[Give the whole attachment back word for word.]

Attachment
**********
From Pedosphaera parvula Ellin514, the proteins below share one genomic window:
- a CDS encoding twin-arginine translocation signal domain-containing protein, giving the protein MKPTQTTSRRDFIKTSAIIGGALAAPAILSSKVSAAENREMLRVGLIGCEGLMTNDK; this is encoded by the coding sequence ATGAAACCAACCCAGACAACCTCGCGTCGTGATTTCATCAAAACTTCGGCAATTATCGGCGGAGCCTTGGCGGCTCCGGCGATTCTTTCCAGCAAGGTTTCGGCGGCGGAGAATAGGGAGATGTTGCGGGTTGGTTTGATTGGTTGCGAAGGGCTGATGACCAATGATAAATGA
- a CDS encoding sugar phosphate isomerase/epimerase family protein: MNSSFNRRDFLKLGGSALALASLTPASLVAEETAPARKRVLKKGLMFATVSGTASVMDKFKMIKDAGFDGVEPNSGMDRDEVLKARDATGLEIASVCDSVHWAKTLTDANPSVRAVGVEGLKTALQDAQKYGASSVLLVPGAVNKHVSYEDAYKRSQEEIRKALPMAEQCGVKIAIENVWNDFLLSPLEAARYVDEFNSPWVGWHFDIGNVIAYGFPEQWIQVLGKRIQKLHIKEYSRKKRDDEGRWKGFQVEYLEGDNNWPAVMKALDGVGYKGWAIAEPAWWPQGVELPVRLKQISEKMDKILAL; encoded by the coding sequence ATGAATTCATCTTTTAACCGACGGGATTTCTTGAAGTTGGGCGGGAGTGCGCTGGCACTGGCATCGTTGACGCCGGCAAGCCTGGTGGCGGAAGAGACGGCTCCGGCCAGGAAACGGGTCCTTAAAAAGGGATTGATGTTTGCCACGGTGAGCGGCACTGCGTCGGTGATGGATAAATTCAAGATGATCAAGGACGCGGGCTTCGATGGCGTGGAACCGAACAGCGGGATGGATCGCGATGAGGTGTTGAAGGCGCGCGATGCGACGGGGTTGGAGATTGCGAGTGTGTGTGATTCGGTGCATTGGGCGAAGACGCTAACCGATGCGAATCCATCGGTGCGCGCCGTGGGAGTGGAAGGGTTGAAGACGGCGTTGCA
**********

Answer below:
From Pedosphaera parvula Ellin514, the proteins below share one genomic window:
- a CDS encoding twin-arginine translocation signal domain-containing protein, giving the protein MKPTQTTSRRDFIKTSAIIGGALAAPAILSSKVSAAENREMLRVGLIGCEGLMTNDK; this is encoded by the coding sequence ATGAAACCAACCCAGACAACCTCGCGTCGTGATTTCATCAAAACTTCGGCAATTATCGGCGGAGCCTTGGCGGCTCCGGCGATTCTTTCCAGCAAGGTTTCGGCGGCGGAGAATAGGGAGATGTTGCGGGTTGGTTTGATTGGTTGCGAAGGGCTGATGACCAATGATAAATGA
- a CDS encoding sugar phosphate isomerase/epimerase family protein: MNSSFNRRDFLKLGGSALALASLTPASLVAEETAPARKRVLKKGLMFATVSGTASVMDKFKMIKDAGFDGVEPNSGMDRDEVLKARDATGLEIASVCDSVHWAKTLTDANPSVRAVGVEGLKTALQDAQKYGASSVLLVPGAVNKHVSYEDAYKRSQEEIRKALPMAEQCGVKIAIENVWNDFLLSPLEAARYVDEFNSPWVGWHFDIGNVIAYGFPEQWIQVLGKRIQKLHIKEYSRKKRDDEGRWKGFQVEYLEGDNNWPAVMKALDGVGYKGWAIAEPAWWPQGVELPVRLKQISEKMDKILAL; encoded by the coding sequence ATGAATTCATCTTTTAACCGACGGGATTTCTTGAAGTTGGGCGGGAGTGCGCTGGCACTGGCATCGTTGACGCCGGCAAGCCTGGTGGCGGAAGAGACGGCTCCGGCCAGGAAACGGGTCCTTAAAAAGGGATTGATGTTTGCCACGGTGAGCGGCACTGCGTCGGTGATGGATAAATTCAAGATGATCAAGGACGCGGGCTTCGATGGCGTGGAACCGAACAGCGGGATGGATCGCGATGAGGTGTTGAAGGCGCGCGATGCGACGGGGTTGGAGATTGCGAGTGTGTGTGATTCGGTGCATTGGGCGAAGACGCTAACCGATGCGAATCCATCGGTGCGCGCCGTGGGAGTGGAAGGGTTGAAGACGGCGTTGCA